Taylor and 19 of his fellow Young Mariners, came aboard the Ticonderoga as part their graduation ceremony from the after-school program. It's the first time in three years the weather allowed the sailing portion of the ceremony. In all, 120 students in Stamford participated, learning CPR, swimming, boating safety, and navigation in a program designed to reinforce mathematical and science lessons.
Taylor, a K.T. Murphy student, was among the kids who helped raise the sail along with crew members. He, like the rest of his mates, got to steer the vessel, which still made way under the power of the engine on a day without much wind. He didn't want his turn to end, but acceded to his captain's order to turn over the wheel.
"I got to sail a boat on my own. I always wanted to sail a boat," Jordan said. He lamented the fact they couldn't go fishing.
His favorite part of the program was learning about boats he said, though he wants to be a police officer when he grows up.
"I always hear on the news about... people getting shot. If I was a cop, I could stop that," he said.
This is the program's 10th year. In the summer, some of the kids will get an opportunity to learn to sail on the Sound.
The core after-school program, held at six elementary schools and the Yerwood Center, is about providing an introduction to sailing and science, technology, engineering and mathematical principals, according to the Young Mariners Foundation Executive Director Marilyn Shapiro.
The kids got to go out on boats and take water samples. Some learned to swim and others learned to be better swimmers as part of the program, she said.
Back on the boat, Jason Velez, 10, said he was nervous being out on the boat. The first thing that popped into his head when he was asked what he learned in the program was, "I learned about capsizing."
During the year, the kids got a chance to practice how to handle themselves when they capsized in the YMCA pool this year. They jumped into the pool and climbed into a boat.
He said the program was good and he liked it. But he doesn't think a career on the high seas is for him.
"I want to build cars," he said.
Natalie Lopez, 10, of K.T. Murphy, said her favorite part of the program was learning CPR because now she knows "how to save someone else's life."
Upon the calm waters of the Sound, Gregory Perard, 10, and a K.T. Murphy student, took the time to meditate.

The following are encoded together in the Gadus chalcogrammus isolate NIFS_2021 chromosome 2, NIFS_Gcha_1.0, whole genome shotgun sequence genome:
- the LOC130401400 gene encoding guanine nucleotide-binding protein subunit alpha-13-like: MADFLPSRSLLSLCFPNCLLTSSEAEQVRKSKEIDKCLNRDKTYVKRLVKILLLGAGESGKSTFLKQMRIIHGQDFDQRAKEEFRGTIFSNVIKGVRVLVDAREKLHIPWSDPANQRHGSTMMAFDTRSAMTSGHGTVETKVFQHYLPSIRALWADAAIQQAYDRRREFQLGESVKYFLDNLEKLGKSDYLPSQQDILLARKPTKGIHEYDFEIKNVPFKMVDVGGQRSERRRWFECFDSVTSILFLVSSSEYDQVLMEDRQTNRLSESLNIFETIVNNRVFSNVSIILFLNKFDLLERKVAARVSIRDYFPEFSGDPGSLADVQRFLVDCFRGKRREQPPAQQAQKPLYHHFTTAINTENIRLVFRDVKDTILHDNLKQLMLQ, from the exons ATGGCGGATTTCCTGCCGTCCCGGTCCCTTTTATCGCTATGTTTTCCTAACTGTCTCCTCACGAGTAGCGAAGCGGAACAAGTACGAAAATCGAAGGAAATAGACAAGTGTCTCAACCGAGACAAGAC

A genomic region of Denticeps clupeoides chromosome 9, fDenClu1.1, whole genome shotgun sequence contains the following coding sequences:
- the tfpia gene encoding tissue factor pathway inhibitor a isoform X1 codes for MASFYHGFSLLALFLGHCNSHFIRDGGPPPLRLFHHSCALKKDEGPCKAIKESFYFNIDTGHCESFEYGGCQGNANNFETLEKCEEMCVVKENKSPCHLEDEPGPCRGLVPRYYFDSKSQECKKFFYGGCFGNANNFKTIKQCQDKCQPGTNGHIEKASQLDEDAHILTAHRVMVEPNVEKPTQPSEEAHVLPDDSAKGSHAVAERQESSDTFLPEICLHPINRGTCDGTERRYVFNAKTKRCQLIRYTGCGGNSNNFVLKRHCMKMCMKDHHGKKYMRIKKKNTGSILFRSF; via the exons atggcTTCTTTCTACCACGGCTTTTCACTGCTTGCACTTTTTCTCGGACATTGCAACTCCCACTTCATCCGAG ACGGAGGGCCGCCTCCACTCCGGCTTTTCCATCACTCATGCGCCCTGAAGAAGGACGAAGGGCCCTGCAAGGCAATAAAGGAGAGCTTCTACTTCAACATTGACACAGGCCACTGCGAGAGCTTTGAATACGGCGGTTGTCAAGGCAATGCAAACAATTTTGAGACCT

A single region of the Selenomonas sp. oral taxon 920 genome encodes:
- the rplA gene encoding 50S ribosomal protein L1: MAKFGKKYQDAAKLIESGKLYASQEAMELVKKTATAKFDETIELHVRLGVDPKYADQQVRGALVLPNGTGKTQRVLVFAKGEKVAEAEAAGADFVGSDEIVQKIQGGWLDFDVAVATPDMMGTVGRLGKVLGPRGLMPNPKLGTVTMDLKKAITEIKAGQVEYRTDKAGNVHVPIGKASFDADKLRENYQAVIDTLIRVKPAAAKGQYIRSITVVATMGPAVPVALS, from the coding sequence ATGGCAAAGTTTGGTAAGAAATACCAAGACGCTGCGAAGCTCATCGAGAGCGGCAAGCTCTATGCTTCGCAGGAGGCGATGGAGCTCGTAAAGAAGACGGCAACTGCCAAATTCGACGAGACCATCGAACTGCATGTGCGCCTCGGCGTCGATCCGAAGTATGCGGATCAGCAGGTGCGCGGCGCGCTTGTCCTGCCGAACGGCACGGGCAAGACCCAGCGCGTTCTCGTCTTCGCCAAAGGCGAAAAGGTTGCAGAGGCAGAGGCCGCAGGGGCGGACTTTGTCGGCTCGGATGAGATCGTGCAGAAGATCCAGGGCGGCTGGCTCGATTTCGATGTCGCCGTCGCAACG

After he was done, he sat down with a sigh and Cathleen Trafton, the Ticonderoga's chef, sat down next to him and asked him what was wrong,
"Life," Gregory said.
"Oh, you're too young to think like that," the Cordon Bleu-trained chef and native of Massachusetts said, cheering Gregory up as the two talked.
As an aside, Trafton's grandfather served aboard the Ticonderoga when the 1936-built boat was commissioned by the U.S. Coast Guard during World War II. She said she learned that when she told her father she had signed aboard to be the chef this summer. Besides studying in France, she has lived in New England, California and the Caribbean.
Gregory later explained he meditates when he feels depressed. He looked out over the water and said it is what he likes best about the Young Mariners program.
"I like water. It's the most strong thing in the world," he said. "A lot of people don't know that. I like how you put water in a bottle and it becomes the bottle."
Gregory smiled at the questioning look he got from the reporter and photographer. "I like philosophy. What you learn, you learn by heart."
Then he was off down the deck to join friends and joke around.
Lila Gentile took her turn at the helm and said it was really fun. She had never done that before.
"It was a really nice experience," Gentile said of Young Mariners. She said one of her favorite parts of the program was taking water samples of the Sound and learning about the ocean and how to keep it clean.
She wants to be an actress when she grows up.
Wilson, a native of Maine, was easygoing aboard the Ticonderoga. He let the kids explore the boat and answered the myriad of questions. And it wasn't just limited to sailing. One kid told him he wanted to be a baseball player, an NBA player or a zookeeper when he grew up.
"Maybe you should pick one," he suggested. "Zoologist sounds good."
As the kids disembarked, Wilson said it was great to have them aboard. "They're certainly enthusiastic," he said. "They were very polite."